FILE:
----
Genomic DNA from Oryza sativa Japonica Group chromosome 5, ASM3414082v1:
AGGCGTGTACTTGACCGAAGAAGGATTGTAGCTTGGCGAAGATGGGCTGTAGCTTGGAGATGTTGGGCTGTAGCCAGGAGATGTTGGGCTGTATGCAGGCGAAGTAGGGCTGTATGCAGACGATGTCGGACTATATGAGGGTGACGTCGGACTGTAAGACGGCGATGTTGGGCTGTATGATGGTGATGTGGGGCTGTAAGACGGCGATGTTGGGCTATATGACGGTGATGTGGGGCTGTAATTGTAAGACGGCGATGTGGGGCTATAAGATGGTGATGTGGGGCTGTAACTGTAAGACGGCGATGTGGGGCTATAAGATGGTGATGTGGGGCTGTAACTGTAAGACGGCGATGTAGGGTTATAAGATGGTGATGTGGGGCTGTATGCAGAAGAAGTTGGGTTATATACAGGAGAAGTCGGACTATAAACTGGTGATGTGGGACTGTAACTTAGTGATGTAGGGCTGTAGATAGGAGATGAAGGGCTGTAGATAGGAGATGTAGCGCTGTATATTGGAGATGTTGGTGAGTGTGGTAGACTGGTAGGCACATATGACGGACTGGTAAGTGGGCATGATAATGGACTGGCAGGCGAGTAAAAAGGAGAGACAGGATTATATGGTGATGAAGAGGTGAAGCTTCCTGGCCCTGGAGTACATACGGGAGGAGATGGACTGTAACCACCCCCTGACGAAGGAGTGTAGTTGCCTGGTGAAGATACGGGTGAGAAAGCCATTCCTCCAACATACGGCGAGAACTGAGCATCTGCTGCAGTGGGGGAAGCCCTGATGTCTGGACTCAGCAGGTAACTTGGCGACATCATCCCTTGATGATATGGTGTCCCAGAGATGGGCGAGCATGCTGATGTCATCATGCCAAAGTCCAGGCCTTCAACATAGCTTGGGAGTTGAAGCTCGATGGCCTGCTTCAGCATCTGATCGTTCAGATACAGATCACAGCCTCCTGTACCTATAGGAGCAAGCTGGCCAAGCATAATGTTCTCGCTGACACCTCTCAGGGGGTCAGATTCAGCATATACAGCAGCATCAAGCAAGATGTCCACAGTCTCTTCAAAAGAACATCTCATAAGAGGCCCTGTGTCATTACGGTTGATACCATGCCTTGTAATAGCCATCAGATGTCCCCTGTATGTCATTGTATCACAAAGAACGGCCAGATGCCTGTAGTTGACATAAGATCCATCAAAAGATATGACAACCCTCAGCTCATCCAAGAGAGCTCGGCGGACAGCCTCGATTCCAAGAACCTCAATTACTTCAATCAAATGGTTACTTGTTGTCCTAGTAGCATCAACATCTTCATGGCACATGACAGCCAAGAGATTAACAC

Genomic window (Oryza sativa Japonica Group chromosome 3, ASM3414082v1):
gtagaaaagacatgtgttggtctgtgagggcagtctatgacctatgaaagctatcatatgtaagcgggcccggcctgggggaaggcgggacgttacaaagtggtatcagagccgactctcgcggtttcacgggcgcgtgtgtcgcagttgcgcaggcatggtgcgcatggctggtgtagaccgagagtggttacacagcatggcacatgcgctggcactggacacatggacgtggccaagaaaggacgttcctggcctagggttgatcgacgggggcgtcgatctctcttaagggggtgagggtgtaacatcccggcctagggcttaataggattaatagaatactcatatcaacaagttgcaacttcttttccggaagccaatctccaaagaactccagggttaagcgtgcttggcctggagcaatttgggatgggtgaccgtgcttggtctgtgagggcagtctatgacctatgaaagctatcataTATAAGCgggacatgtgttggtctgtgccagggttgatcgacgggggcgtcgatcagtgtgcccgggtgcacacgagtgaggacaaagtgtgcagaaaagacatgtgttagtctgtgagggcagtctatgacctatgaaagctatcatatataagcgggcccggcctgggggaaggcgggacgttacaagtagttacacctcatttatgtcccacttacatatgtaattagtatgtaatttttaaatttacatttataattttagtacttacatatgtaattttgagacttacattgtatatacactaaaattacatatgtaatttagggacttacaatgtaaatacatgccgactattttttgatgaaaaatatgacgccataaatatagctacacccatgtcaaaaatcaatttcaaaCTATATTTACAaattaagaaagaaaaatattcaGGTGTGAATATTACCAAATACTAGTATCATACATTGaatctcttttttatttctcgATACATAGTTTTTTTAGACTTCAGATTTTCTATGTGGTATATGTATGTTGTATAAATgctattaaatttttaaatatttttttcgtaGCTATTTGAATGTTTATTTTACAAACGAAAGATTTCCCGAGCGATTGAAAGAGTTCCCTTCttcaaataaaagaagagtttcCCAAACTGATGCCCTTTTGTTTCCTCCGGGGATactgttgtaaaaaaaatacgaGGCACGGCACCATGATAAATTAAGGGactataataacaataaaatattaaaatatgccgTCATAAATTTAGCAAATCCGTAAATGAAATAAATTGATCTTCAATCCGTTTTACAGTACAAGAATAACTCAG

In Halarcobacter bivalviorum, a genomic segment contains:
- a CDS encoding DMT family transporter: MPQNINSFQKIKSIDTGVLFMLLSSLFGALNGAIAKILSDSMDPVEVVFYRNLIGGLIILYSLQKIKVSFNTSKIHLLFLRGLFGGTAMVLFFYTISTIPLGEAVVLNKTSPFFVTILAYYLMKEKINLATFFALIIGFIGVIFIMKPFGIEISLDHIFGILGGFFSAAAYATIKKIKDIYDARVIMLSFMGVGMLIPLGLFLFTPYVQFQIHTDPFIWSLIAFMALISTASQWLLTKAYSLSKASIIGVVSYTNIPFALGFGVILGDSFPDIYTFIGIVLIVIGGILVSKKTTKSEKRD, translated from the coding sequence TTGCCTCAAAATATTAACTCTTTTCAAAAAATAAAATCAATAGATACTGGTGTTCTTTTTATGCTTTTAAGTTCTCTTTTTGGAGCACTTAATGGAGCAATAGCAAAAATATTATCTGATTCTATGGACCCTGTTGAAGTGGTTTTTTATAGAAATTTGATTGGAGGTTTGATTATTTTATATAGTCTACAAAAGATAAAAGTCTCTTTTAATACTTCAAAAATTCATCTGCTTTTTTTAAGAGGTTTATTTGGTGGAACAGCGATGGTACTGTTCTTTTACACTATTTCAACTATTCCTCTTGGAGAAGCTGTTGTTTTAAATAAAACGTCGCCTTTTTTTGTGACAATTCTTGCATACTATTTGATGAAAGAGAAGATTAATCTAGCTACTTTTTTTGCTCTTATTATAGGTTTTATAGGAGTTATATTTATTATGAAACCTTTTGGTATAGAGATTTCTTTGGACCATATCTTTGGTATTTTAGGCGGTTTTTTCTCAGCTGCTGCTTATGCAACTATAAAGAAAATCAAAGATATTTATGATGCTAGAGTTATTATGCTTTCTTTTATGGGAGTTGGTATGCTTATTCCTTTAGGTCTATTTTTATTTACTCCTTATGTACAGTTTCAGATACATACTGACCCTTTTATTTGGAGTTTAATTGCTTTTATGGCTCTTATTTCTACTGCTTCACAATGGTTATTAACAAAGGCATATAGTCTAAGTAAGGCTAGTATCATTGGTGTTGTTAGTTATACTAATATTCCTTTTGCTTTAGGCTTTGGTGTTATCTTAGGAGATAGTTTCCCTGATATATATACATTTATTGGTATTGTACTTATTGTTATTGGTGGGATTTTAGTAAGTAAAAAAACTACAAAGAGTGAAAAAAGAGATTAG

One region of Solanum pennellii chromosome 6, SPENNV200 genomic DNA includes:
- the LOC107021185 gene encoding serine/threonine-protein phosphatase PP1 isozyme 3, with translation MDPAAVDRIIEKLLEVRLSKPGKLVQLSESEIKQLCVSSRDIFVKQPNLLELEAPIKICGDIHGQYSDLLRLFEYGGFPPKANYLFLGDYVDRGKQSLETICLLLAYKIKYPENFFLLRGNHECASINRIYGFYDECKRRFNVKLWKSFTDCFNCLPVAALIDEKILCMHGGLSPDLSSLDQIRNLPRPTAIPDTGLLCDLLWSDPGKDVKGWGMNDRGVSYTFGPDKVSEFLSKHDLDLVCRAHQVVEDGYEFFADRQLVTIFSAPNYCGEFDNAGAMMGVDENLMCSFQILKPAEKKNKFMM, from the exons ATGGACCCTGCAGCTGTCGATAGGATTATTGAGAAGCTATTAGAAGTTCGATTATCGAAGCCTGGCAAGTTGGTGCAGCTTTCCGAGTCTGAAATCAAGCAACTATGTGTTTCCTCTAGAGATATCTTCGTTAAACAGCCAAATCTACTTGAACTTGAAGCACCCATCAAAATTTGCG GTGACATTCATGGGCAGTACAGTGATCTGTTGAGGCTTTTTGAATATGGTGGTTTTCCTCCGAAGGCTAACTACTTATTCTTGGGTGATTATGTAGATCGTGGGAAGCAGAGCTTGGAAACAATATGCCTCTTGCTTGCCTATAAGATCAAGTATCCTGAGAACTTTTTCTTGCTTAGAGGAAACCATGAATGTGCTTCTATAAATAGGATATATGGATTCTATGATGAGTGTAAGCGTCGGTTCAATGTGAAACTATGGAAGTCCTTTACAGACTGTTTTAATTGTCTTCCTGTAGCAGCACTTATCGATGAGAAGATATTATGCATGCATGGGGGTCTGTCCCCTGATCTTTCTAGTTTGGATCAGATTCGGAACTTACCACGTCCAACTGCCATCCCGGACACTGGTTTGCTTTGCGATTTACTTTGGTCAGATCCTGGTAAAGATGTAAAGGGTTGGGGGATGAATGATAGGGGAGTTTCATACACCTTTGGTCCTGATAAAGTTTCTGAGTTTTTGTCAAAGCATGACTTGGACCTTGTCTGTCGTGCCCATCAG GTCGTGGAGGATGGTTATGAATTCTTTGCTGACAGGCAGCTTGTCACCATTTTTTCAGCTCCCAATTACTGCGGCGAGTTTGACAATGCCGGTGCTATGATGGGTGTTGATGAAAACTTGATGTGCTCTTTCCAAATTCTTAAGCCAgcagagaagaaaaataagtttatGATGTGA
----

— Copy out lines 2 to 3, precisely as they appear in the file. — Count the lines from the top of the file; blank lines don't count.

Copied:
AGGCGTGTACTTGACCGAAGAAGGATTGTAGCTTGGCGAAGATGGGCTGTAGCTTGGAGATGTTGGGCTGTAGCCAGGAGATGTTGGGCTGTATGCAGGCGAAGTAGGGCTGTATGCAGACGATGTCGGACTATATGAGGGTGACGTCGGACTGTAAGACGGCGATGTTGGGCTGTATGATGGTGATGTGGGGCTGTAAGACGGCGATGTTGGGCTATATGACGGTGATGTGGGGCTGTAATTGTAAGACGGCGATGTGGGGCTATAAGATGGTGATGTGGGGCTGTAACTGTAAGACGGCGATGTGGGGCTATAAGATGGTGATGTGGGGCTGTAACTGTAAGACGGCGATGTAGGGTTATAAGATGGTGATGTGGGGCTGTATGCAGAAGAAGTTGGGTTATATACAGGAGAAGTCGGACTATAAACTGGTGATGTGGGACTGTAACTTAGTGATGTAGGGCTGTAGATAGGAGATGAAGGGCTGTAGATAGGAGATGTAGCGCTGTATATTGGAGATGTTGGTGAGTGTGGTAGACTGGTAGGCACATATGACGGACTGGTAAGTGGGCATGATAATGGACTGGCAGGCGAGTAAAAAGGAGAGACAGGATTATATGGTGATGAAGAGGTGAAGCTTCCTGGCCCTGGAGTACATACGGGAGGAGATGGACTGTAACCACCCCCTGACGAAGGAGTGTAGTTGCCTGGTGAAGATACGGGTGAGAAAGCCATTCCTCCAACATACGGCGAGAACTGAGCATCTGCTGCAGTGGGGGAAGCCCTGATGTCTGGACTCAGCAGGTAACTTGGCGACATCATCCCTTGATGATATGGTGTCCCAGAGATGGGCGAGCATGCTGATGTCATCATGCCAAAGTCCAGGCCTTCAACATAGCTTGGGAGTTGAAGCTCGATGGCCTGCTTCAGCATCTGATCGTTCAGATACAGATCACAGCCTCCTGTACCTATAGGAGCAAGCTGGCCAAGCATAATGTTCTCGCTGACACCTCTCAGGGGGTCAGATTCAGCATATACAGCAGCATCAAGCAAGATGTCCACAGTCTCTTCAAAAGAACATCTCATAAGAGGCCCTGTGTCATTACGGTTGATACCATGCCTTGTAATAGCCATCAGATGTCCCCTGTATGTCATTGTATCACAAAGAACGGCCAGATGCCTGTAGTTGACATAAGATCCATCAAAAGATATGACAACCCTCAGCTCATCCAAGAGAGCTCGGCGGACAGCCTCGATTCCAAGAACCTCAATTACTTCAATCAAATGGTTACTTGTTGTCCTAGTAGCATCAACATCTTCATGGCACATGACAGCCAAGAGATTAACAC

Genomic window (Oryza sativa Japonica Group chromosome 3, ASM3414082v1):